The reason for this drop is not known. It may relate in part to improvements over the past decades in the control of cardiovascular risk factors, like high blood pressure and cholesterol, conditions that raise the risk for dementia. Education may also play a role, as the declines were observed in people who had at least a high school diploma.
Is There a Cure for Alzheimer’s?
There is no cure for Alzheimer’s disease. The treatments available today can help with symptoms, though temporarily. But there’s always hope. “Advancements in research, diagnosis and treatment,” as U.S. News & World Report described in December 2018, “…are slowly bringing Alzheimer’s into the realm of personalized medicine.”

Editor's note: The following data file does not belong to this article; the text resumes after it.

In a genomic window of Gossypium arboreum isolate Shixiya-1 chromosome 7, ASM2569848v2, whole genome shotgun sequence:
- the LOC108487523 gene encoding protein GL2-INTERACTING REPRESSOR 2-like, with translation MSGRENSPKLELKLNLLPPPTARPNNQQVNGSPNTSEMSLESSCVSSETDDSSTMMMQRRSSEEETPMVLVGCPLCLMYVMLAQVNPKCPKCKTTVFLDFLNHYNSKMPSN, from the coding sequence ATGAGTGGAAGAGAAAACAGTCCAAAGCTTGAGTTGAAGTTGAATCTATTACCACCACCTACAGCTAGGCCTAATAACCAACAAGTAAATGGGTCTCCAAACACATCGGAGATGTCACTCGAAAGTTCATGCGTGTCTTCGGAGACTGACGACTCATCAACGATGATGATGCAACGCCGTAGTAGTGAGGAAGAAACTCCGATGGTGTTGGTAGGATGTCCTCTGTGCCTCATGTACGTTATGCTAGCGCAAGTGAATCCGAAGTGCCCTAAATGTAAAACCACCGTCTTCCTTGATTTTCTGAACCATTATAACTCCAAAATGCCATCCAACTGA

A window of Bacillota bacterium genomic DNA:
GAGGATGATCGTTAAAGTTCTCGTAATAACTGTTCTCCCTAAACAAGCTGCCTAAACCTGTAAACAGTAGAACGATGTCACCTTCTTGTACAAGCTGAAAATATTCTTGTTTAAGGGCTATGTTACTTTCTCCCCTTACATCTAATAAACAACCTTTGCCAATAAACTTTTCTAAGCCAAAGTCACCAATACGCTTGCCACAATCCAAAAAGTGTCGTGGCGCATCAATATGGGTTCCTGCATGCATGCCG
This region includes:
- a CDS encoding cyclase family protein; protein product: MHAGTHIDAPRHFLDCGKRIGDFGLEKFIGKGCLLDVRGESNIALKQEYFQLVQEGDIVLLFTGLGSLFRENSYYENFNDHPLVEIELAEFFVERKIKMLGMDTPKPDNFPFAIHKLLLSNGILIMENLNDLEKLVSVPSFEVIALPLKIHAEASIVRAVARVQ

In other words, individualized treatment, rather than a “one size fits all” approach to tackling Alzheimer’s, is a promising path. As Eliezer Masliah, MD, director of the Division of Neuroscience at the National Institute on Aging, told Med Page Today, “We are learning more about genetic and environmental risk factors, and we need to start differentiating Alzheimer’s patients based on genetics, environmental exposure and clinical history. This might be more effective than a one-size-fits-all type of approach.”
At the same time, many experts believe the best chance to truly make an impact on Alzheimer’s disease involves prevention. Today, we have a better understanding of Alzheimer’s, and new therapies under development may prove beneficial for treating the disease even before symptoms arise.
This post is adapted from 2019 edition of Alzheimer’s Disease: Advances in Prevention and Treatment, published by Belvoir Media Group and the Icahn School of Medicine at Mount Sinai. Click here for more information.